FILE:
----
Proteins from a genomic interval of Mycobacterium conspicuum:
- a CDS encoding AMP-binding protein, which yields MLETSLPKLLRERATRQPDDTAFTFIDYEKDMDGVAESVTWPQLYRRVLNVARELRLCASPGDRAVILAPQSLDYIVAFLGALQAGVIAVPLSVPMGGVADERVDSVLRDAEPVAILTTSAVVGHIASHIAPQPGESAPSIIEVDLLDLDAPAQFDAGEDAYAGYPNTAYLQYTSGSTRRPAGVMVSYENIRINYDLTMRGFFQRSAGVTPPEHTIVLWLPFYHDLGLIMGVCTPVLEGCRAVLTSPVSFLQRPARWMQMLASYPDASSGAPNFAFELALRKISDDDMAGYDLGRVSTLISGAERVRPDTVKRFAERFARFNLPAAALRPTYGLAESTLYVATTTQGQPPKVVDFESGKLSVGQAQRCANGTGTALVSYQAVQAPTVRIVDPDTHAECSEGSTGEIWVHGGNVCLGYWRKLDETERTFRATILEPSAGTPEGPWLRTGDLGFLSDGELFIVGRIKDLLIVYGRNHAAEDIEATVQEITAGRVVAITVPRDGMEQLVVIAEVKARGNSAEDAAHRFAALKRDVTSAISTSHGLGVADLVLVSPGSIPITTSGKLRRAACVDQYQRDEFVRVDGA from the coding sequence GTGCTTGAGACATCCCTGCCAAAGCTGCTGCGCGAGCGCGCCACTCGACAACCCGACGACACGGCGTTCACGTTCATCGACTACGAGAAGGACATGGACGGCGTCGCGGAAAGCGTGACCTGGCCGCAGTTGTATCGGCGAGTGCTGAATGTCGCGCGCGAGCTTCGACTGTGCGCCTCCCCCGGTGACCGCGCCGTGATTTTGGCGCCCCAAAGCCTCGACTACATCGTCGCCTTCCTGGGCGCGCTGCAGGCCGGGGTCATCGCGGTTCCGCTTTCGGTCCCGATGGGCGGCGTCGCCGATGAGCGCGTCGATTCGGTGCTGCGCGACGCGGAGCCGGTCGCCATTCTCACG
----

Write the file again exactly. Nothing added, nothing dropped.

Proteins from a genomic interval of Mycobacterium conspicuum:
- a CDS encoding AMP-binding protein, which yields MLETSLPKLLRERATRQPDDTAFTFIDYEKDMDGVAESVTWPQLYRRVLNVARELRLCASPGDRAVILAPQSLDYIVAFLGALQAGVIAVPLSVPMGGVADERVDSVLRDAEPVAILTTSAVVGHIASHIAPQPGESAPSIIEVDLLDLDAPAQFDAGEDAYAGYPNTAYLQYTSGSTRRPAGVMVSYENIRINYDLTMRGFFQRSAGVTPPEHTIVLWLPFYHDLGLIMGVCTPVLEGCRAVLTSPVSFLQRPARWMQMLASYPDASSGAPNFAFELALRKISDDDMAGYDLGRVSTLISGAERVRPDTVKRFAERFARFNLPAAALRPTYGLAESTLYVATTTQGQPPKVVDFESGKLSVGQAQRCANGTGTALVSYQAVQAPTVRIVDPDTHAECSEGSTGEIWVHGGNVCLGYWRKLDETERTFRATILEPSAGTPEGPWLRTGDLGFLSDGELFIVGRIKDLLIVYGRNHAAEDIEATVQEITAGRVVAITVPRDGMEQLVVIAEVKARGNSAEDAAHRFAALKRDVTSAISTSHGLGVADLVLVSPGSIPITTSGKLRRAACVDQYQRDEFVRVDGA from the coding sequence GTGCTTGAGACATCCCTGCCAAAGCTGCTGCGCGAGCGCGCCACTCGACAACCCGACGACACGGCGTTCACGTTCATCGACTACGAGAAGGACATGGACGGCGTCGCGGAAAGCGTGACCTGGCCGCAGTTGTATCGGCGAGTGCTGAATGTCGCGCGCGAGCTTCGACTGTGCGCCTCCCCCGGTGACCGCGCCGTGATTTTGGCGCCCCAAAGCCTCGACTACATCGTCGCCTTCCTGGGCGCGCTGCAGGCCGGGGTCATCGCGGTTCCGCTTTCGGTCCCGATGGGCGGCGTCGCCGATGAGCGCGTCGATTCGGTGCTGCGCGACGCGGAGCCGGTCGCCATTCTCACG